Big Data: Healthcare must move beyond the hype

The biggest hindrance to progress is that tools like artificial intelligence, cognitive computing and machine learning conjure images of sci-fi movies rather than real-world uses. Here’s what one Harvard Medical School expert said needs to happen next.
By Bill Siwicki
07:06 AM
Big data beyond hype

The hype surrounding so-called Big Data – the computational analysis of vast data sets to uncover patterns, trends and associations – is “bi-polar.” That’s how Leonard D’Avolio, an assistant professor at Harvard Medical School, describes all the chatter around this technology.

“Either we are reading about how Big Data will cure cancer or about how it’s foolish to believe Big Data will replace doctors,” D’Avolio said. “I think the narrative should be in the middle, where we are talking about these technologies as tools that could be used to complement the work of not just clinicians but also healthcare administrators, operational leaders and others. Big Data is another set of technologies with pros and cons.”

D’Avolio points to research firm Gartner’s Hype Cycle description of the evolution of new technologies as a way healthcare leaders can better grasp what is happening with Big Data today, bearing in mind that Big Data still is more or less a new set of tools. 

“New technology evolution starts with a peak of inflated expectations, then hits a trough of disillusionment, then a slope of enlightenment, and finally a plateau of productivity,” D’Avolio said of the Gartner description. “The point is: Whenever a new technology comes out around which great promise is ascribed, it usually starts as this magical thing that is understood by few and only accessible to PhDs and only operated by people in white coats in sterile rooms and only available to those with multimillion-dollar budgets. But then, eventually, the mystical mainframe becomes a cell phone. But it takes a while to understand how to align the pros and cons of a new technology with actual business needs.”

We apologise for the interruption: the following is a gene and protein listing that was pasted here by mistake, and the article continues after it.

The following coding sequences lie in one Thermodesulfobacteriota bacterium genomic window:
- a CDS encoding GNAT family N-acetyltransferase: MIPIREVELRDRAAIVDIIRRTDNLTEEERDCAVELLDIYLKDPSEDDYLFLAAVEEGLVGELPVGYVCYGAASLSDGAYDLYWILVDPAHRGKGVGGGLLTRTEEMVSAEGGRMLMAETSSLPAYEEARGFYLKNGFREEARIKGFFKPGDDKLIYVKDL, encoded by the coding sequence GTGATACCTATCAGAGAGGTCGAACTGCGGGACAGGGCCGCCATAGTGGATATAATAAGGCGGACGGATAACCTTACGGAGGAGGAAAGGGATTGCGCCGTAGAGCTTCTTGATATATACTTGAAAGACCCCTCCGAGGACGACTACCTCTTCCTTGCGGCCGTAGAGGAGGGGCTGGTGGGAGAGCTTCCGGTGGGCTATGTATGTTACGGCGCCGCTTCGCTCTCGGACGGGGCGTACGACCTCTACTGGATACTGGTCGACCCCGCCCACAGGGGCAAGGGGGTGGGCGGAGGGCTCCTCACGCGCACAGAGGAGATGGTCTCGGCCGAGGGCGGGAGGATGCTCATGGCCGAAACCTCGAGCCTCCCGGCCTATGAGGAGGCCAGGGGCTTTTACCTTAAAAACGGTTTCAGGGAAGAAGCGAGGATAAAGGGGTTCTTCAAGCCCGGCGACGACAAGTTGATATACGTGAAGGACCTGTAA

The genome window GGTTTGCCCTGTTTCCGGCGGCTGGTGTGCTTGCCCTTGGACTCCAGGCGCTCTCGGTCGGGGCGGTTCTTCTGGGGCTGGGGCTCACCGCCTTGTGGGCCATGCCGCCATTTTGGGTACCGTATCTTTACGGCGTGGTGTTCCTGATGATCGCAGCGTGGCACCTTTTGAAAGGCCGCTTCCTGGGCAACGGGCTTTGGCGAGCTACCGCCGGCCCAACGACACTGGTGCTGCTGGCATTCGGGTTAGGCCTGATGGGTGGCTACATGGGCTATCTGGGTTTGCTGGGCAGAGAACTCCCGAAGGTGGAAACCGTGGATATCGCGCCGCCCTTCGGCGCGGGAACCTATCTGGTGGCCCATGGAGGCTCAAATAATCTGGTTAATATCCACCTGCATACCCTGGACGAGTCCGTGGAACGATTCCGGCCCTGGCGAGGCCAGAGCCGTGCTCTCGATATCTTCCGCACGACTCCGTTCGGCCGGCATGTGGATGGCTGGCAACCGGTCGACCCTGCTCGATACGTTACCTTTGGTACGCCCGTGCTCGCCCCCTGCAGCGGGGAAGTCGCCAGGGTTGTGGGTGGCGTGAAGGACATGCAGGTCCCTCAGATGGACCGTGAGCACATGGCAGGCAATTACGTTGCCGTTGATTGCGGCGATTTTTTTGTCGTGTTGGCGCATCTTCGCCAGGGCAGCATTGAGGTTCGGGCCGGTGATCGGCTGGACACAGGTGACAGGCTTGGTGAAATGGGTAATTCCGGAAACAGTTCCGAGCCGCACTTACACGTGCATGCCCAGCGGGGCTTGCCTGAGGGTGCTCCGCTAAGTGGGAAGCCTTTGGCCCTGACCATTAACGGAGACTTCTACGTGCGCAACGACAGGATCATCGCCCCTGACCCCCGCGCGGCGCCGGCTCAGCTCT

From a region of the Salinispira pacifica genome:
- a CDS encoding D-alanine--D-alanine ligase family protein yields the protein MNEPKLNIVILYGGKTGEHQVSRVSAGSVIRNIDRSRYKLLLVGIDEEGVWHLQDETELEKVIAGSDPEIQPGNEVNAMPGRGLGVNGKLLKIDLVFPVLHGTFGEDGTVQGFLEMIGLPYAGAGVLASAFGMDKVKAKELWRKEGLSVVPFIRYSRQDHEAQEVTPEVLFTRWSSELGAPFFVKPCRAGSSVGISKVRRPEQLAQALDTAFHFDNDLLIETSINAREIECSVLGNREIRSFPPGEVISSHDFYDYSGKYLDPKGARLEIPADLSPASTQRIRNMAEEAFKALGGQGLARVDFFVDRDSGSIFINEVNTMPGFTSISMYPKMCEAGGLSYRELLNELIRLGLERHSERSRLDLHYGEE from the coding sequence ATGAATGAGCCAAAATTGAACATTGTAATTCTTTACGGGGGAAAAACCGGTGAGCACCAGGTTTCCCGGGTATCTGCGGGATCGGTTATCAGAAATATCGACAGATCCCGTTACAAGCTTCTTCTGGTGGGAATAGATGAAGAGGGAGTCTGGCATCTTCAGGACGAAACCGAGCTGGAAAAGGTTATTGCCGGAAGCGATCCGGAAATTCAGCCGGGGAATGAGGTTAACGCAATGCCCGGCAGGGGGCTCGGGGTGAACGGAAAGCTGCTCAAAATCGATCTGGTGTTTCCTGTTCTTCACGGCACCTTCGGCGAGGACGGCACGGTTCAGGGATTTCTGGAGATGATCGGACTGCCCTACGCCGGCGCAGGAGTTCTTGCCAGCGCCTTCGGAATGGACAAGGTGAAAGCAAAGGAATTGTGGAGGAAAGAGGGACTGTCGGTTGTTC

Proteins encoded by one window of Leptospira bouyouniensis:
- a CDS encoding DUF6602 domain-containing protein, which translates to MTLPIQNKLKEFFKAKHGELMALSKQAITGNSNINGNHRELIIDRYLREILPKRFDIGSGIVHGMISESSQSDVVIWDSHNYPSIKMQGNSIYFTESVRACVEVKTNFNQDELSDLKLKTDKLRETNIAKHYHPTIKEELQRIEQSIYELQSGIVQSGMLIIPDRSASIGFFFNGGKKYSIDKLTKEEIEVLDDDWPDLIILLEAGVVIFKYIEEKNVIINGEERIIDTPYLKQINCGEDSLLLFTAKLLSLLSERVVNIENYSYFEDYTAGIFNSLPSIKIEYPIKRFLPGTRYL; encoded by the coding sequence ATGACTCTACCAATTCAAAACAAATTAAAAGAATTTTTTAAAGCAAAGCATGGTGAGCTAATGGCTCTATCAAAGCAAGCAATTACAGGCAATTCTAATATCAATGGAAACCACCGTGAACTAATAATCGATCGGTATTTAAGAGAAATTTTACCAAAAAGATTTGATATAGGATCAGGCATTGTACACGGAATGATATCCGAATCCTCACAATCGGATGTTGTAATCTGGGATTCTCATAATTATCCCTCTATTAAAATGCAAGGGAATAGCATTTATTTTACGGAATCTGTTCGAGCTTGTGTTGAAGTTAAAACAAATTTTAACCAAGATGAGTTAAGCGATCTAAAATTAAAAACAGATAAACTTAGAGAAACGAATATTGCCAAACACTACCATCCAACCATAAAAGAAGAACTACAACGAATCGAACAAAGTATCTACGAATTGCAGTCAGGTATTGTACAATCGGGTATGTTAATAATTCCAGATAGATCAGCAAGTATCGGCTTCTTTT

Good design and application of technology involves matching what is technically possible with what organizations really need to do, D’Avolio explained.

“We have yet to go through that process in healthcare with Big Data,” he added. “Additionally, the fact that we even call this complex set of technologies by this umbrella term Big Data has not helped us demystify the technology for the industry. One thing hindering my progress is the fact that we refer to this as Big Data and machine learning and cognitive computing and artificial intelligence, and that one conjures up images of the evil computer network SkyNet in the ‘Terminator’ films.”

Until the industry stops referring to this huge suite of very different technologies as Big Data, it will be difficult to figure out the jobs for which these varied technologies are best suited, he added.

“The relatively few companies that have been able to harness the power of these technologies have had trouble mapping the technologies to the very real business and clinical needs of potential customers,” D’Avolio said. “So it has been a bit of hammers seeking nails, which is natural in this very early stage of a new technology being introduced. But when new technologies are surrounded by so much promise and potential and are fueled by vendors and journalists, it is sometimes difficult for those trying to implement the technologies to battle that promise and do the necessary work to find the needs for these technologies.” 

  Related stories ahead of  Big Data & Analytics Forum in Boston, Oct. 24-25. 
⇒ Tips for reading Big Data results correctly
⇒ Small hospital makes minor investment in analytics and reaps big rewards 
 MIT professor's quick primer on two types of machine learning for healthcare
⇒ Must-haves for machine learning to thrive in healthcare

Twitter: @SiwickiHealthIT
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